BBS co-founding father @london_liquor has been enthusing about Sonoma County whiskey for literally as long as I’ve known him. In fact, the evening I joined BBS – before I was even in the Facebook group – he was talking about the distillery, and the trip he’d taken there a month before. I tried the whiskies amongst hundreds of others at The Whisky Show, and even spoke briefly to Adam, the distiller, but beyond that I’d never really got to know the brand, and when BBS did a tasting back in October I was in France indulging my love of fermented grape juice.
But Sonoma kept coming up in conversation; both with @london_liquor and with other members of the group. Naturally I’d earmarked their bourbon for our month of reviews, but it struck me that this might also be a good place to begin a series of articles looking at some of the craft distilleries around America. One thing led to another, and last Sunday I found myself sitting down with five Sonoma whiskies and my little blue notebook.
Adam Spiegel founded Sonoma County Distilling Company in 2010. Back then they were one of 200 distilleries in the US. Which sounds like a fair few, but compare that to the 1,300+ operating in the country today. My God we’ve got a lot of articles to write… Sonoma itself is more known for its vino; in fact my first encounter with the name was on a bottle of Pinot Noir, but Adam’s all about the grains, bottling bourbons, ryes and a wheat whiskey.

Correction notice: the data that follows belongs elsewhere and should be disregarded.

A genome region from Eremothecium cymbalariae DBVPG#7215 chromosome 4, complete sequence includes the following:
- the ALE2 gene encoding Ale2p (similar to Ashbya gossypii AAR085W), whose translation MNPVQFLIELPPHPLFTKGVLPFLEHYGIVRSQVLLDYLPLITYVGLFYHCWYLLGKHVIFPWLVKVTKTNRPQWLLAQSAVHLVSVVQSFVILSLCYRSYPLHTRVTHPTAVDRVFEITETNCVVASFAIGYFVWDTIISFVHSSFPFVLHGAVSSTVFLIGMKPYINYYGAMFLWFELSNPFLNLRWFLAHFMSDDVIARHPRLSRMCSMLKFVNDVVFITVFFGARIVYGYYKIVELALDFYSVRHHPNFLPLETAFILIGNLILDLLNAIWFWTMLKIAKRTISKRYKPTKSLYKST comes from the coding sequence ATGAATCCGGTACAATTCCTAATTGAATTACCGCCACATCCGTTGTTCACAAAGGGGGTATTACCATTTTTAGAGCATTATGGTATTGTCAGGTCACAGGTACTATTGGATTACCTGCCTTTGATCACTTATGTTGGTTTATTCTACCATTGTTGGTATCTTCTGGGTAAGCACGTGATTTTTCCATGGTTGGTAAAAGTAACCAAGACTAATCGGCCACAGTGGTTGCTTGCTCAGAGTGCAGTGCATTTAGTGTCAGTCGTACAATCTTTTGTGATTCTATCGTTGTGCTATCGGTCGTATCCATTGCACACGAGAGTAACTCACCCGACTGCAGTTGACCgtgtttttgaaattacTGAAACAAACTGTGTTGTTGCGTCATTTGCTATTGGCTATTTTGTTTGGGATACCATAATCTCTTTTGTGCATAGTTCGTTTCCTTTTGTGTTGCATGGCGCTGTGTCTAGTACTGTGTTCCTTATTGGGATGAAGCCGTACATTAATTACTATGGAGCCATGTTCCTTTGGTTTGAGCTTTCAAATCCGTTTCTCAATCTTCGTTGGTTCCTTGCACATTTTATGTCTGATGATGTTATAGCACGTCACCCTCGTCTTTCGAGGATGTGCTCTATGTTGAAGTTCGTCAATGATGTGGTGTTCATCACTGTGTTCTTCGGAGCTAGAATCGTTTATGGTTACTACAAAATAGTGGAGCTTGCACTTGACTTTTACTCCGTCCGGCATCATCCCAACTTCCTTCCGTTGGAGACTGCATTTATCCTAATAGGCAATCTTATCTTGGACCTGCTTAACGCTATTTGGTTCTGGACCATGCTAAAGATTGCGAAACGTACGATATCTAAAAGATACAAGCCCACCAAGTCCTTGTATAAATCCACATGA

A great deal of that grain is grown close by in California; even the idiosyncratic smoking of the malted barley over cherrywood is now done in nearby Petaluma.. There’s a good deal of positive information about sustainability on the distillery website, which is always nice to see; equally heartening is the lack of any fluffy marketing story. It genuinely seems to be an operation concerned with making the best whiskey they can in as sustainable way as possible.
The grains, once fermented, are double distilled in old-school alembics, heated by direct fire; a hot topic with scotch nerds at the moment. The upshot of this, in theory, ought almost certainly to be a less consistent product, but there’s a strong argument suggesting that direct-fired stills lend more character to the juice.
Which leads us to the tasting.